“Value-Based Pricing for Pharmaceuticals in the Trump Administration.” Sachs, R., Bagley, M., and Lakdawalla, D. Health Affairs Blog. April 27, 2017. Available at

Additional Materials

“A Data Book: Health Care Spending and the Medicare Program. Section 10: Prescription Drugs” MedPAC. June 2017. Available at

“Exclusive: White House Task Force Echoes Pharma Proposals.” Kopp, E. Kaiser Health News. June 16, 2017. Available at

“Gottlieb: FDA to Issue New Policies to Streamline Generic Reviews in 2017.” Mezher, M. Regulatory Affairs Professionals Society. July 18, 2017. Available at

“Health Policy Brief: Biosimilars.” McCaughan, M., Kesselheim, A., Coukell, A., and Tollen, L. Health Affairs. July 21, 2017. Available at

“Health Policy Brief: Expedited Approval Pathways.” McCaughan, M., Kesselheim, A., Coukell, A., and Tollen, L. Health Affairs. July 21, 2017. Available at

“Health Policy Brief: Pricing Orphan Drugs.” McCaughan, M., Kesselheim, A., Coukell, A., and Tollen, L. Health Affairs. July 21, 2017. Available at

“How Congress Can Make Drug Pricing More Rational.” Gottlieb, S. Forbes. September 12, 2016. Available at

“In Drug Price Hearing, Congress Tries to Answer Some Basic Questions.” Tirrell, M. CNBC. June 13, 2017. Available at

“PCMA Policy Recommendations.” Merritt, M. Pharmaceutical Care Management Association. July 13, 2017. Available at

“Policy Proposal: Banning or Limiting Reverse Payment Agreements.” Coukell, A. and Shih, C. The Pew Charitable Trusts. June 19, 2017. Available at

“Policy Proposal: Importation of Prescription Drugs.” Coukell, A. and Shih, C. The Pew Charitable Trusts. April 11, 2017. Available at

“Policy Proposal: Improving Generic and Biosimilar Developer Access to Brand Pharmaceutical Samples.” Coukell, A. and Shih, C. The Pew Charitable Trusts. May 30, 2017. Available at

“Prescription Drug Pricing is Not Just an Election Issue.” Wilensky, G. The Milbank Quarterly. December 2016. Available at

“The Hutchins Center Explains: Prescription Drug Spending.” Olsen, P. and Sheiner, L. The Brookings Institution. April 26, 2017. Available at

“The Trump Administration Says a New Plan Will Cut Drug Prices. It’s Not That Simple.” Mershon, E. STAT. July 14, 2017. Available at

“Trump Administration Signals Initial Steps to Deal with Drug Prices.” Johnson, C. The Washington Post. June 21, 2017. Available at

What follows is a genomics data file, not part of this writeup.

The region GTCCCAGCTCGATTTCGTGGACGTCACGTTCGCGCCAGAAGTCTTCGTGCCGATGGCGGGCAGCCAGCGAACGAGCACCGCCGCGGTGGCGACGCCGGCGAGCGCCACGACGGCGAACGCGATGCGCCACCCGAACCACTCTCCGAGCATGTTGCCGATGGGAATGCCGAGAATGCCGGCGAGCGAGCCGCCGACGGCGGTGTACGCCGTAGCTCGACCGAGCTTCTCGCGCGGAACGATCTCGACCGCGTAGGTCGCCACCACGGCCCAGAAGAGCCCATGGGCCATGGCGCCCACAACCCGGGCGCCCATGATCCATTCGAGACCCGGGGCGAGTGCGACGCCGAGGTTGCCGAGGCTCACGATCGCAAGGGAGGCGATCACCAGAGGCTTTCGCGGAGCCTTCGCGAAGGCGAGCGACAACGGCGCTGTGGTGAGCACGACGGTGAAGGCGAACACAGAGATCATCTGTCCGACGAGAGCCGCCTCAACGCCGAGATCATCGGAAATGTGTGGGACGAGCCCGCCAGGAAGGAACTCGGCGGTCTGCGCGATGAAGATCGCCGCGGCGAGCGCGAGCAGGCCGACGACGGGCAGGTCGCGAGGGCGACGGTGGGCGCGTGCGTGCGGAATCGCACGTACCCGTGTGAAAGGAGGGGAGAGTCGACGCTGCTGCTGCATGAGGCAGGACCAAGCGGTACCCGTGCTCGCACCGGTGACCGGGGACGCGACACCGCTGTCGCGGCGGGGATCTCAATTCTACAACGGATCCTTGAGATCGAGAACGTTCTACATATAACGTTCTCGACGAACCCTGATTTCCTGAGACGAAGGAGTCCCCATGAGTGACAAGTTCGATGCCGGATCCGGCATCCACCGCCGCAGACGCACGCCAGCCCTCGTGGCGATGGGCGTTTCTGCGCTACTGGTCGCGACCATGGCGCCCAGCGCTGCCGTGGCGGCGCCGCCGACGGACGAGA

PLEASE NOTE: This is an unedited transcript. Please refer to the video to confirm exact quotes. SARAH DASH: Good afternoon. Thank you all so much for being here today with us, especially if you were up in the wee hours of the morning. You are all gluttons for punishment, aren’t you? Thank you. Thank you for being here. I am Sarah Dash, I am President and CEO of the Alliance for Health Policy and we are really delighted to be hosting this briefing today on prescription drug innovation and affordability, policy options and stakeholder views. For those of you who many not know, the Alliance for Health Policy, it is our mission to serve as a non-partisan educator and convener on really important health policy issues, and this is no exception. With today’s briefing, we are a little bit out of the frying pan, into the fire, very important events of last night, and prescription drug affordability and innovation is an incredibly, incredibly important topic. Many, many people rely on prescription medications to stay well or to treat any range of illnesses. There are amazing therapies in the pipeline, and at the same time, concerns about affordability have been at the forefront. Today’s panel is going to talk about what some of the facts are, what some of the balance and the tradeoff is between these important considerations. We are really lucky today to have a guest moderator with us, Larry Kocot, who is a principle and national leader of KPMG Center for Healthcare Regulatory Insight. As our guest moderator, thank you, Larry for being here. He is going to introduce our phenomenal panel that is going to help us understand these issues, and we hope that you are going to walk away today with a better understanding of where the discussion stands. A couple of quick housekeeping items: If you want to join us at Twitter, you can tweet at All Health Live, using the hashtag #allhealthlive. I don’t normally make any announcement about phones, but some people are getting flashflood warnings on their phones. Hopefully we will stay dry in here, but if you could just silence your phone, that would be fantastic. Then of course, as we know, it’s a very busy day in healthcare. If you do need to leave early, fill out your blue evaluation before you leave and put it on the table. There will be an opportunity for question and answer period following the discussion format. As one final note, today’s discussion is a little bit of a different format that you might be used to for the Alliance. We are doing this more of a discussion, and with no slides. So, if you have thoughts on the format, or any other formats you would like to see from us, please also note that on your evaluation. So, with that, I’m going to turn it over to Larry Kocot. Thank you. LARRY KOCOT: Thank you, Sarah, and thanks to all of you for being here to participate in this very timely discussion on prescription drug affordability and innovation. Drugs play an important role in medicine as the first line of therapy for most medical conditions that are diagnosed today. Biopharmaceutical innovation has been a critical success factor and progress that we have made over the past 50 years in treating a wide variety of diseases and reducing mortality for many medical conditions. Just over the horizon, we can see breakthroughs in science that will transform healthcare in a growing number of therapeutic areas. In addition to what’s already on the market, new treatment approaches in cell therapies and genetic targeting, along with exciting progress and crisper gene editing and the most recent announcements about new breakthroughs in immunotherapies such as CAR T-cell therapies for certain cancers, all hold exciting promise for new treatments that will save and extend lives and improve the quality of life for millions of Americans. However, as innovation continues to thrive, drug costs are expected to rise along with overall health spending, and consumers are finding it hard even today to pay for their share of drug costs. As we are going to discuss here today, there are a variety of reasons for increasing drugs costs in the shifting burden of those drug costs. As you are going to hear today, there are a number of policy solutions to address various facets of this problem. Most of us will agree here that the policy solutions that promote access and affordability, must also balance the impact that these solutions may have on incentives and behavioral changes in pharmaceutical marketplaces. For this reason, the solutions the target biopharmaceutical costs and prices should be carefully considered to be sure that they don’t have unintended consequences that harm innovation and competition among pharmaceutical manufacturers. The goal of today’s discussion is to understand current issues and prescription drug affordability, and innovation and to focus on some specific proposals that the private sector, as well as the public sector and policy makers can consider in addressing the issue of rising drug costs. With that brief background statement, I would really like to just get into the program here and introduce our distinguished panel. Please note that you have their full bios in your packets. This will allow me to be brief in the introductions and not do an injustice to the extensive backgrounds and experience that these panelists bring to this conversation. To my left, and Henry, please forgive me, that is not a value judgement at all, is Henry Waxman. He currently serves as Chairman of Waxman Strategies, a public affairs and strategic communications firm. Henry spent 40 years serving with distinction in the House of Representatives. Joel White is President of the Council for Affordable Health Coverage. Joel Spent 12 years on Capitol Hill as a professional staffer working on health and drug issues in the House of Representatives. And over to my right is Steve Miller. He’s Chief Medical Officer for Express Scripts, a leading pharmaceutical benefit manager. Dr. Miller’s expertise stands numerous healthcare subjects including pharmaceutical pricing and clinical optimization. David Mitchell is President and Founder of Patients for Affordable Drugs, a non-profit organization focused on achieving policy changes to lower the price of prescription drugs. Finally, last but not least, to my right here is Robbie Zirkelbach, is Executive Vice President of Public Affairs for the Pharmaceutical Research and Manufactures of America. Robbie serves as Pharma’s lead spokesman on pharmaceutical value, pricing and access. We are going to start by asking each of our panelists to provide some opening comments on prescription drug access, affordability and innovation, to get their perspectives respectively. I’m going to ask that each of you provide — keep your statements brief so that we can provide plenty of time for the discussion. Also, to the extent that you reference a policy solution today, and I want to be clear and try to do this in a way that everybody stays with us. I know people have varying levels on these complex issues. To the extent that you do reference a policy solution, please be specific about the problem that you think the policy solution is going to solve. Also, if you are using technical terms, just pause briefly and try to explain them a little bit — the same with acronyms, if you will. With that, Henry, why don’t we turn to you to start? HENRY WAXMAN: Thank you very much. I assume the mic is on. I’m delighted to be with all of you, and to talk about this issue. I go back further than most of the panelists in looking at the history of it, because in the 1980s when I was Chairman of the Health and Environment Sub-Committee of Energy and Commerce Committee, we looked at these problems in a different way. We wanted to give a greater incentive for the development of new pharmaceutical products. We wanted to do that not just for regular drugs, which at that time did not include biotech drugs, but small chemical drugs. We wanted to do it for orphan drugs, which were drugs for people with rare diseases. We passed two separate bills: One the Orphan Drug Act, and then after that, the Hatch Waxman Act. The Hatch Waxman Act not only gave incentives for pharmaceutical developers and manufacturers to produce new drugs, but we wanted, after a patent, plus an exclusivity period ended, to have competition. We had adopted an abbreviated process for generic drugs to be approved by the FDA. At that time, as amazing as it sounds, in order to get a generic drug on the market, the generic drug manufacturer had to go through all the same studies to show that the drug that they were copying was no longer patented or at that point, patented, no exclusivity involved, to make sure the drug was the same. You can imagine going through all the tests to show that your drug was the same as the original drug, which was probably unethical to do those clinical studies, but we said, let’s get an abbreviated process for new drug applications for generics. It broke upon the opportunity for generics to compete. So, we had incentives on the one side, and competition on the other, to provide the balance that we hope to achieve. That balance worked for many years, but things have changed since that law was adopted. One of the changes is that we’ve had several breakthrough therapies and cures have been introduced. But we greatly expanded access to prescription drug coverage. There was not prescription drug coverage for the most part. Medicare did not cover it until much, much later. Medicaid covered some of it, but that was also later. And private insurance by and large covered it, but with the full coverage under Medicare, Medicaid and private insurance, there was a greater access to prescription drugs. Well, a lot of reasons can explain the high price of drugs, and we issued a report recently through the Commonwealth Foundation, which I think has been available to everybody here, and that report goes through a number of instances where the prices of drugs are dramatically high. We know that the American public is outraged at the high price of drugs. We know that people are being outpriced, so they can’t even afford the drugs. They are splitting them up, or they are taking them irregularly, and we know that this is a very high priority for the American people. Polling shows it, and you are going to hear more about that in our discussion. What do we do about it? The first point I want to make is there is no silver bullet to address the issues of prescription drug pricing, but I believe that if we start tackling this issue, we should start with figuring out what are the drivers of high cost. And we have to approach this on a bipartisan basis. All the legislation dealing with pharmaceutical issues have passed with bipartisan support, and we must absolutely have bipartisan support. Over the last several months, we tried to identify the problems leading to the current prescription drug pricing and the drivers of those problems. The complexity of the issue lends itself to starting with an understanding and agreement of the various problems and what these drivers are, rather than starting with solutions, we think we have to start with the issues and the problems involved. If we are going to have an understanding of the problems and then try to reach a bipartisan solution to some of those problems. Let me talk about some of the current drivers and examples of policy options. There is a high launch price when a new drug comes on the market, and not only that, there are high annual increases for patented brand name drugs and orphan drugs. After patent protections and market exclusivities, we have government purchasing these drugs and they might want to use a value-based or outcome-based purchasing or require additional information for manufacturers seeking orphan drug status, but never the less, we give a monopoly to the producer of a new drug. We don’t have competition at that point. Some manufacturers create or take advantage of natural monopolies and a natural monopoly would enable them to significantly increase prices. An example of that would be that there is no other manufacturer of that same drug. So we said, well, maybe we can look at policies that might provide targeted or narrow incentives that FDA can implement to generate competition. FDA can reach out and try to get a generic to come in and compete if the generic is a possibility at that point, or provide proactive government monitoring and oversight of the pharmaceutical markets to be aware of the fact that we are getting into a one single source drug that will drive up the price. Another problem is the lack of robust competition among manufacturers, including generic and biosimilars, resulting in less price competition and higher prices. Here, we can look at some of the examples of policy actions. We can provide targeted or narrow incentives that FDA can implement to generate competition. We can alter provisions in the Hatch Waxman Act that has a 30-month delay, 180-day exclusivity, and we can take a look at that. I’m not recommending it, but that would be one way to get more competition. We could have FDA at least establish the biosimilar guidance, which they have not yet done. Another problem is the anti-competitive behavior and use of current patent protection policies by manufactures that undermine competition. Of course, a good example of that is pay for delay, where the manufacturer of a drug that is about to have generic competition, could say to the generic manufacturer, we will pay you money not to compete with us, and pay for that delay and get a good generic competitor We can also deal with the problem of product hopping. We can reform the patent office policies on patent review and approval. Another issue is the pharmaceutical distribution system. It does not make essential pricing information available to patients or providers and payers at the point of care, so that patients can make the best decision related to their care. Furthermore, patients, providers and payers lack that information about comparative effectiveness of drugs at the point of time when critical healthcare decisions are being made. So, perhaps we can look at greater transparency policies in drug pricing information, or invest in comparative effectiveness research. We thought we were doing that in the ACA. The ability for that research was very much curtailed. We could have federal changes in the federal law, which imposes limitations on state authority to negotiate prices for Medicaid. We could have implementing other price related measures to reduce high drug prices. An example of a policy option here would be: Let the states operate PBMs to broaden their purchasing and negotiating power. These are some ideas. We are not recommending them, but we are putting them out there for consideration. What do we do now versus what we can in the long term? These problems and the range of actions can be considered through short term, versus long term strategies and actions. There are some immediate items that can be dealt with, I think, that will have an impact. For example, we ought to address some of the issues to the barriers for generic competition, such as REMs or pay for delay. I don’t think there is a reason not to address those issues. Even Supreme Court said that pay for delay ought to be looked at with a great deal of scrutiny. Well, there is no reason to have pay for delay. I know that they can avoid litigation between the original manufacturer and the competitor, but I don’t see a value in allowing pay for delay. We could look to eliminate loop holes that allow some manufacturers to create sole source markets with a goal of driving up prices. Senator Collins and McCaskill released their report at the end of the last year with several ideas. We ought to look at those ideas and see if we can move them forward, and we could push FDA to finalize regulation that encourages biosimilar competition. I’m pleased the FDA is looking at a very affirmative action in a lot of these areas. FDA in the past just said, this is not our business, we are not going to look at those matters. But under the new commissioner, Dr. Gottlieb, he is trying to recognize that there is a role for FDA in trying to deal with the high price of drugs. Let me stop there and we will get to questions and answer later. JOEL WHITE: Thank you for having me here today, and thank you to Sarah for producing such a wonderful program. My name is Joel White, I’m the President of the Council for Affordable Health Coverage. We run a campaign called Prescriptions for Affordability. It’s a multi-stakeholder effort to unite different groups around a common set of reforms that will actually lower healthcare costs, and I think you’ve got a copy of our proposal that we released in May for your review in your packets. But I think it’s important to start out with the fact that we see a lot of politics on this issue. We hear a lot of hyperbole and that’s not helpful, because this is a real problem that impacts real people, that needs to be addressed in real ways. The challenge that we are interested in addressing is, how do we lower costs while simultaneously not impeding access or harming safety or innovation? That is hard to do. All of that. Bringing together stakeholders and not negatively impacting those things. Just a level set real quick: I think we all know that premiums and cost sharings are probably too high and are rising too fast. That’s driven by increased health spending, and it’s spending on products and services, but I think it’s also important to keep things in perspective when we look at the healthcare dollar, the pie or share of spending, prescription drugs represent just 10 cents of that dollar. And it’s stable over time. Over the next ten years, it’s about 11 cents over ten years. So above that are hospital costs, their physician costs, their post-acute care costs, and we are interested in addressing all of those various areas, but obviously today we are looking at specifically prescription drugs. I think it’s also important, if you think about your own experience, to recognize the prescription drugs are the most frequently accessed part of our healthcare system, right? We go to the pharmacy once a month, hopefully we don’t go to the hospital once a month. If we do, we’ve either got serious problems, or something else is going on. So, we access the pharmacy benefit most frequently, and we see change in price and cost more frequently, particularly when costs go up or when coverage, particularly deductibles, increase. It is something that people feel personally and in a real way. I think we can all think about our personal experience in that regard. This is an important issue and it’s a real issue, and so our organization took a look at the issue two years ago, and it took us two years to bring different interests together around what should we do about this? Now, we have insurers, we have PBMs, we have drug makers, we have patients and consumers, we have employers and we have healthcare providers, all who have agreed to the set of solutions that you have in your packet. That was hard to do. It’s hard to get people together on this issue, because there is so much politics going on. But I think it’s important what Congressman Waxman talked about, in terms of level setting on the cost issues and understanding what is actually going on here, so that you can address the challenge and the problem. What we found as we looked at the landscape in developing in the reforms, was that there is a lot of outdated laws and regulations that could use a facelift. And probably some wholescale reform. What we came up with was basically four buckets of changes to address the challenges that I outlined at the beginning. The first is competition, and as has already been mentioned, we have some big challenges in the marketplace right now. What we see is that when we have more products on the market, be it a brand or generic, we have more opportunities for price negotiation and lower cost. And I think here of the Sovaldi example. When Solvaldi first came out for hepatitis C treatment, there were statements like: This is going to bankrupt the U.S. This is going to bankrupt Medicaid. This will get us underwater. None of those statements were true. What was true was over time, as more products came on the market, by the time the third product came on the market, we had 46% discounts on that product. We were paying $100,000 less than baseline therapy previous to introduction of the product. So, it was saving the health system money, it was resulting in a better outcome for patients, and it was producing fewer side effects and actually cured the disease. These are the kinds of things that we want to encourage from an innovation standpoint. How do we increase competition? How do we get that virtuous cycle going? I would also point out, we’ve got a backlog of about 4,000 generic products at the FDA. So, we need to do a better job at the FDA of getting those products on the market quicker. The House passed the FDARA bill, which would reauthorize FDA programs. That is a good first step, and Commissioner Gottleib has indicated that he is going to aggressively work to eliminate that backlog. We need that backlog eliminated, because we need that price negotiation. I think it’s also important to note that we see some examples of bad actors in the marketplace. We see these price spikes on some generic products. You can all think through those examples. And what the FDARA bill does, is it creates incentives in those instances to get a generic competitor on the market quickly through two policies. The first is extended exclusivity for the generic product, and an abbreviated approval pathway. So, that’s important. The second bucket is rewarding value and what we see is pay for value. You want to pay more for value, not volume. There are laws that we need to change, like best price, the anti-kickback statute, and the Stark Law, to get more value out of the system. Then, in order to make those arrangements more fruitful, we need infrastructure and data investment. Then finally, we do need transparency for consumers. They need to know what drug is on the formulary and how much is their out-of-pocket spending. Or, if they are uninsured, they need a rough estimation of a retail price. All told, these reforms, we estimate, will save $71 billion annually, when fully implemented. That’s real money and real savings for consumers. We look forward to working with everyone here: Congress, the administration, stakeholders, to make sure that happens. LARRY KOCOT: Thanks, Joel. I want to remind everyone, we are going to get into a Q&A, and you are going to have a lot of opportunity to make your points over and over again. Dr. Miller, will you go next? STEVE MILLER: Thanks, Larry, and thanks to the Alliance for inviting me. I’m Steve Miller, I’m the Chief Medical Officer for Express Scripts. I’m a transplant kidney doctor by training, and actually a basic scientist and hold a bunch of patents with Drug Discovery. If any of my drugs had ever worked, I wouldn’t be here today. I don’t want to be redundant to what you have already heard, but I want to highlight a few things, and that is this: America is 4.6% of the world’s population, with 33% of world drug spend, but we are somewhere between 50 and 70% of world drug profitability. So, Americans have been funding the development of drugs for the whole world for many years, and that has got to change. We have to concentrate on a couple of things: We want America to be the most innovative world-leading place for drug development, but we also have to have access and affordability. If my patients can’t afford the drug, it doesn’t matter about the new developments, if they can’t access it. So, we have to put the patient at the center of this. And so, for treating patients for 35 years, I have been watching drugs become more and more out of reach for too many of my patients, and this has got to change. I would like to concentrate on two things that have already been mentioned and then throw a couple of other policies out there that people haven’t talked about. We are shifting from a blame and shame game to really coming up with solutions, and one of the solutions that is working really well for our company, is value-based pricing. So, having these value-based contracts. Let me give you an example: We started the price war on hepatitis C, we were able to get the products down, as you already heard, to an incredible extent. The old treatment for hepatitis C used to be Ribavirin and Interferon, and it cost about $35,000. We now have the price of the current new crop of Hepatitis treatments at $35,000. In fact, they are cheaper in the United States than they are in Europe, which is unprecedented for any specialty drug that we have ever seen. But we did value based contracting above and beyond that. We guaranteed that the patients would be adherent to the drug, or we would refund anything that the plan sponsor had paid towards the drug. That is value above and beyond the lowest price. Because of that, we had to innovate. We had to develop predictive models, know exactly which patients would take the drugs. We had to develop cell phone apps, call campaigns, letter campaigns. To be very frank, I got the price down so low, I could send a nurse out to your house, and shove the pills down your throat, if I had to. But we were able to achieve adherence levels of 92%, which was actually better than what was in the clinical trial. On top of that, because we got the price so low, instead of being like most plans where they only treated those with advanced disease, F3-F4, we were able to treat patients regardless of their level of disease. So, any patient with hepatitis C was eligible for treatment. So, value-based pricing really works. We now have value-based programs in multiple sclerosis, cancer, cardiovascular disease, respiratory disease, and we need laws that actually allow us to do this even in Medicare and Medicaid. So, making value based pricing be priority is really crucial. The other thing is that, what Henry Waxman did for generics, we need to have happen for biosimilars. If you think about generics over the last decade, they are the thing that have allowed us to keep pharmacy spend flat. For every one patient that needed a new expensive specialist drug, there were ten patients I could move to a generic and I could offset that cost. We did a study where we looked at 11 drugs that could go biosimilar within the next decade, and if there was just a 30% discount, which is about the lowest discount you see in Europe. If you only gave patients with new starts, you didn’t switch a single existing patient to these drugs, you could save the country over $250 billion over the next decade. That buys an incredible amount of cancer care, Hepatitis treatment, and others. Policies that incent and make the biosimilar marketplace actually happen in vigorous in the United States is crucial. The final things you need to think about, which we haven’t talked about so far, but we touched on a little bit by Joel, is infrastructure, and that is electronic systems. We need to be compelling doctors to electronic prescribe. If they electronically prescribe, they often can see the benefit design, they can see what is on formulary; what’s not on formulary. Second is, we need to make sure that all controlled substances are electronically prescribed. Electronic banking drove fraud, waste, and abuse out of the banking industry. Electronic prescribing controlled substances can do the same, and we spend an enormous amount of money in that, in the United States. The final thing is, if we had electronic prior authorization for all of these expensive drugs, it is patient friendly, it is doctor friendly, and it actually saves money. So, those are additional policies that you can compel through the government or through regulatory bodies to actually make the system better. I’m going to stop there, hopefully we will have more time for questioning, but thank you all for having me. LARRY KOCOT: We certainly will, Steve, thank you. David, do you want to –? DAVID MITCHELL: Yes, good afternoon. I’m really glad to see so many people here. Especially after the events of last night. I’m sure many of you didn’t sleep. There is a visual presentation in your folder if you want to follow along. I won’t stick to it exactly, but it may be helpful. I’m David Mitchell, and prescription drugs are keeping me alive. Seven and a half years ago, I was diagnosed with an incurable blood cancer. Incurable, but treatable with very expensive drugs. Several days ago, I spent five hours getting infusion with a two-drug combination that every time they give it to me, the retail price is $20,000. I will get it 22 times over the course of a year, so sitting before you, $440,000 worth of drugs that are sustaining my life. Now, I’m very grateful to our science and research community for these drugs, as importantly, because my disease is smart and it mutates to find its way around drugs, I need new ones. So, I am completely dependent on innovation and new drugs for my survival. It’s not theoretical for me. It’s life and death. Literally. The drugs don’t work if people can’t afford them. That is a fundamental fact. My experience as a patient, brought me face-to-face with this fact. So, my wife, who is a breast cancer survivor herself, and I, decided to launch Patients for Affordable Drugs, to raise the patient voice for reform of our system. We are the only national patient organization focused exclusively on policies to lower drug prices, and to maintain our independence, we don’t accept many from any organizations that profit from the development and distribution of prescription drugs. We can speak without fear or favor, and I intend to do that here today. We are about patients first, last and always. In five months, we have collected 7500 patient stories and 15000 email addresses. These are stories of patients who are skipping doses. They are cutting their pills in half. There are people with type 1 diabetes who are trying to control their blood sugar with diet and exercise and waiting until their blood sugar spikes before they take their insulin. These are people with rheumatoid arthritis who are living with pain because they can’t afford to take the whole dose required to manage their disease. These stories know no regions, they know no gender, no age, or political affiliation. People in this country, patients in this country are hurting, and they are angry and they don’t understand how this could be happening to them in the United States of America. So, I have three points I would like to make to you this morning. First: Patients really are crying out for relief. It’s a real problem. People are hurting, they need help now. Ten percent of patients with my disease stop taking their drugs because they are too expensive. Two: Support for action is bipartisan among voters and in this Congress. Three: There is bipartisan legislation that could move now and in preventing abuses by drug companies that delay generics from coming to market. Chairman Waxman referenced REMS, this is Risk Evaluation and Management Strategies the companies use. It’s a safety program, they hide behind it to say they won’t make samples available, the generic manufacturers, in order for the generic company to develop a bioequivalent. The act is called the Creates Act, I’m happy to get into more details about that bill and how it would help patients like me and thousands of others. There were hearings on the Creates Act yesterday in the House Judiciary Committee. It’s sponsored by Representatives Marino and Cicilline and by Senators Grassley, Lee, Lahey, Klobuchar, among others. This is viable legislation, it’s not a complete solution to the problem of high drug prices. Far from it. But it is an important step in a good direction. In the end, we are going to need more comprehensive systemic reform like Chairman Waxman was referring to, and we have a complete set of policy solutions and proposals on our website that you are welcome to go look at if you care too. There is a lot of finger pointing about this issue. We are hearing some of it today; we are about to hear more. I want to point out that all of the big p